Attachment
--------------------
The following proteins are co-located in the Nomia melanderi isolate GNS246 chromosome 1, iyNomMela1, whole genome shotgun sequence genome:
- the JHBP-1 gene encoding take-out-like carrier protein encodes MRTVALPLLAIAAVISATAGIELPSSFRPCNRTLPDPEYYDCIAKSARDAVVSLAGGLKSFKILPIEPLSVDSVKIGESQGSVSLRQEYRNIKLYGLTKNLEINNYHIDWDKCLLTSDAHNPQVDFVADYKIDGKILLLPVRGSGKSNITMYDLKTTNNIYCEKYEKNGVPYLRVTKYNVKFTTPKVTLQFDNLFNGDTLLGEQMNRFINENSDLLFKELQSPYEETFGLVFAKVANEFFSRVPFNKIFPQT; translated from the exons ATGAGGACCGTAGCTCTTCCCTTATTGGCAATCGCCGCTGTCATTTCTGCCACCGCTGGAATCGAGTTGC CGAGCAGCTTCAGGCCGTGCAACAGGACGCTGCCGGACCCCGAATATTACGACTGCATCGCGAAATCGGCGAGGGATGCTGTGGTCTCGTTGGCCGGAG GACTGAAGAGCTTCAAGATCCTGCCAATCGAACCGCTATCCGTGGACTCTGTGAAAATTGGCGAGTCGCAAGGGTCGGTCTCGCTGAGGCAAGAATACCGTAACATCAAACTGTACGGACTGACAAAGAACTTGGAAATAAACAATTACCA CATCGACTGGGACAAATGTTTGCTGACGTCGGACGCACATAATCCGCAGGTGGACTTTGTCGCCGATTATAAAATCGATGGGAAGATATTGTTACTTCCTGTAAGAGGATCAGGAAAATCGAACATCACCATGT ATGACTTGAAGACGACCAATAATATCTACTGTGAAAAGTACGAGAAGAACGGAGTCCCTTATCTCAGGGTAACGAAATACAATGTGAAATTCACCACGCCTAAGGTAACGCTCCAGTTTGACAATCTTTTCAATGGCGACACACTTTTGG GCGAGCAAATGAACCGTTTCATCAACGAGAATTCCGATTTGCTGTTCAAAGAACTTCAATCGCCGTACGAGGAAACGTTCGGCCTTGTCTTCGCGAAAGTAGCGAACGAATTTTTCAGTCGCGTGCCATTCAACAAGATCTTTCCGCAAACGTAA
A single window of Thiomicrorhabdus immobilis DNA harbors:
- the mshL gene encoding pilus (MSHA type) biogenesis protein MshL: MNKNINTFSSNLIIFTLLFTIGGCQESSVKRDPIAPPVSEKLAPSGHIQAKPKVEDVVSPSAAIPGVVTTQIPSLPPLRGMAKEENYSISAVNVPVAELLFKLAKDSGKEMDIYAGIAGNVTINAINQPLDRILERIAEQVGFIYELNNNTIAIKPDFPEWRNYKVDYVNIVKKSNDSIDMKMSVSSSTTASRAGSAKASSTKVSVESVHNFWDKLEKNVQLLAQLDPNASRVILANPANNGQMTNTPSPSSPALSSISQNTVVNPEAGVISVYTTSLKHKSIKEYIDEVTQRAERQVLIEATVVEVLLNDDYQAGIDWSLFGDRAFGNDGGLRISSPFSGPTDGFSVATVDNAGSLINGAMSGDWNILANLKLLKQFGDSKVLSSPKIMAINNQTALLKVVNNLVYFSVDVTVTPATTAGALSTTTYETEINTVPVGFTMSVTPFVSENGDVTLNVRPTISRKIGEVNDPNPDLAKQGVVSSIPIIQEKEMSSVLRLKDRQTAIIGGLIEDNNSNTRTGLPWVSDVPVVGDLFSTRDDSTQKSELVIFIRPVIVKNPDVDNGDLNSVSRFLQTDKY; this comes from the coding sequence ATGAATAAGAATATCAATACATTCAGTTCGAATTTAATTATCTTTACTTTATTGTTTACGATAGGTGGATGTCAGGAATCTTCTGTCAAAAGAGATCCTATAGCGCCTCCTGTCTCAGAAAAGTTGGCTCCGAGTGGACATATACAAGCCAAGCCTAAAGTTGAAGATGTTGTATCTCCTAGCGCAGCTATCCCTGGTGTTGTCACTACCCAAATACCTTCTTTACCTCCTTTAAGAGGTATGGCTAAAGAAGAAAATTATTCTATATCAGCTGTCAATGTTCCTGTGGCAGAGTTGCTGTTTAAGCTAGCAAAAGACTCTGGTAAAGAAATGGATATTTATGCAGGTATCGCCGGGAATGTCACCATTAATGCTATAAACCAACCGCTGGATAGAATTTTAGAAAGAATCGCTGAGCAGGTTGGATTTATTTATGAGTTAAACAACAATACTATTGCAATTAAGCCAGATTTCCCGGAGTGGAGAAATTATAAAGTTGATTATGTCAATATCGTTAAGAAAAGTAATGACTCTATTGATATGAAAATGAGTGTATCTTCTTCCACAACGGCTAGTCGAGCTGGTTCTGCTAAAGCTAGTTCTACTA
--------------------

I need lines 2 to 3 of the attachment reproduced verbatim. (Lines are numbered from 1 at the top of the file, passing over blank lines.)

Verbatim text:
- the JHBP-1 gene encoding take-out-like carrier protein encodes MRTVALPLLAIAAVISATAGIELPSSFRPCNRTLPDPEYYDCIAKSARDAVVSLAGGLKSFKILPIEPLSVDSVKIGESQGSVSLRQEYRNIKLYGLTKNLEINNYHIDWDKCLLTSDAHNPQVDFVADYKIDGKILLLPVRGSGKSNITMYDLKTTNNIYCEKYEKNGVPYLRVTKYNVKFTTPKVTLQFDNLFNGDTLLGEQMNRFINENSDLLFKELQSPYEETFGLVFAKVANEFFSRVPFNKIFPQT; translated from the exons ATGAGGACCGTAGCTCTTCCCTTATTGGCAATCGCCGCTGTCATTTCTGCCACCGCTGGAATCGAGTTGC CGAGCAGCTTCAGGCCGTGCAACAGGACGCTGCCGGACCCCGAATATTACGACTGCATCGCGAAATCGGCGAGGGATGCTGTGGTCTCGTTGGCCGGAG GACTGAAGAGCTTCAAGATCCTGCCAATCGAACCGCTATCCGTGGACTCTGTGAAAATTGGCGAGTCGCAAGGGTCGGTCTCGCTGAGGCAAGAATACCGTAACATCAAACTGTACGGACTGACAAAGAACTTGGAAATAAACAATTACCA CATCGACTGGGACAAATGTTTGCTGACGTCGGACGCACATAATCCGCAGGTGGACTTTGTCGCCGATTATAAAATCGATGGGAAGATATTGTTACTTCCTGTAAGAGGATCAGGAAAATCGAACATCACCATGT ATGACTTGAAGACGACCAATAATATCTACTGTGAAAAGTACGAGAAGAACGGAGTCCCTTATCTCAGGGTAACGAAATACAATGTGAAATTCACCACGCCTAAGGTAACGCTCCAGTTTGACAATCTTTTCAATGGCGACACACTTTTGG GCGAGCAAATGAACCGTTTCATCAACGAGAATTCCGATTTGCTGTTCAAAGAACTTCAATCGCCGTACGAGGAAACGTTCGGCCTTGTCTTCGCGAAAGTAGCGAACGAATTTTTCAGTCGCGTGCCATTCAACAAGATCTTTCCGCAAACGTAA
A single window of Thiomicrorhabdus immobilis DNA harbors: